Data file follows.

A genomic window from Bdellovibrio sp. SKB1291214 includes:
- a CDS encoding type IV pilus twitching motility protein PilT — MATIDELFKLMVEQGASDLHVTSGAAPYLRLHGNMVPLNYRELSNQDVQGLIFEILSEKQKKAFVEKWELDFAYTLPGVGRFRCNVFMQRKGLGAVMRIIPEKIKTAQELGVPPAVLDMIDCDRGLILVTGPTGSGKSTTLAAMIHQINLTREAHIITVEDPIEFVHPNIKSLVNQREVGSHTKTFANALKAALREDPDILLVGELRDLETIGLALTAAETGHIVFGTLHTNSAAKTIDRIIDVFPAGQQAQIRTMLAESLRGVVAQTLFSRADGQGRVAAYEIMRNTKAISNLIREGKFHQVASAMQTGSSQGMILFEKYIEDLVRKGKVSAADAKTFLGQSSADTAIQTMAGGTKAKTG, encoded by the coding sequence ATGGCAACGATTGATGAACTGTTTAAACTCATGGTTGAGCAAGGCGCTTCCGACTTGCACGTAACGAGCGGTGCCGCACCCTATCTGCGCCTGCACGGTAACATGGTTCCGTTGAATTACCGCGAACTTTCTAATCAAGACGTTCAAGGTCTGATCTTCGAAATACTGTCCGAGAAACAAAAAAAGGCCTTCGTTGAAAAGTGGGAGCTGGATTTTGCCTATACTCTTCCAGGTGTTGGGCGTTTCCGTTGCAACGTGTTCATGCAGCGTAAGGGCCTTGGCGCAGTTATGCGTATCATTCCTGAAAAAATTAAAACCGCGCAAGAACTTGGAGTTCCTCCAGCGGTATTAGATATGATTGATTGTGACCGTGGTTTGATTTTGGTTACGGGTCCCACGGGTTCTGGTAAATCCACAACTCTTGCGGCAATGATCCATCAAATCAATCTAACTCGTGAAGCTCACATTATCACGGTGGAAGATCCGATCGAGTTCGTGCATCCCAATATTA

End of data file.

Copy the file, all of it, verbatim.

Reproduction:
A genomic window from Bdellovibrio sp. SKB1291214 includes:
- a CDS encoding type IV pilus twitching motility protein PilT — MATIDELFKLMVEQGASDLHVTSGAAPYLRLHGNMVPLNYRELSNQDVQGLIFEILSEKQKKAFVEKWELDFAYTLPGVGRFRCNVFMQRKGLGAVMRIIPEKIKTAQELGVPPAVLDMIDCDRGLILVTGPTGSGKSTTLAAMIHQINLTREAHIITVEDPIEFVHPNIKSLVNQREVGSHTKTFANALKAALREDPDILLVGELRDLETIGLALTAAETGHIVFGTLHTNSAAKTIDRIIDVFPAGQQAQIRTMLAESLRGVVAQTLFSRADGQGRVAAYEIMRNTKAISNLIREGKFHQVASAMQTGSSQGMILFEKYIEDLVRKGKVSAADAKTFLGQSSADTAIQTMAGGTKAKTG, encoded by the coding sequence ATGGCAACGATTGATGAACTGTTTAAACTCATGGTTGAGCAAGGCGCTTCCGACTTGCACGTAACGAGCGGTGCCGCACCCTATCTGCGCCTGCACGGTAACATGGTTCCGTTGAATTACCGCGAACTTTCTAATCAAGACGTTCAAGGTCTGATCTTCGAAATACTGTCCGAGAAACAAAAAAAGGCCTTCGTTGAAAAGTGGGAGCTGGATTTTGCCTATACTCTTCCAGGTGTTGGGCGTTTCCGTTGCAACGTGTTCATGCAGCGTAAGGGCCTTGGCGCAGTTATGCGTATCATTCCTGAAAAAATTAAAACCGCGCAAGAACTTGGAGTTCCTCCAGCGGTATTAGATATGATTGATTGTGACCGTGGTTTGATTTTGGTTACGGGTCCCACGGGTTCTGGTAAATCCACAACTCTTGCGGCAATGATCCATCAAATCAATCTAACTCGTGAAGCTCACATTATCACGGTGGAAGATCCGATCGAGTTCGTGCATCCCAATATTA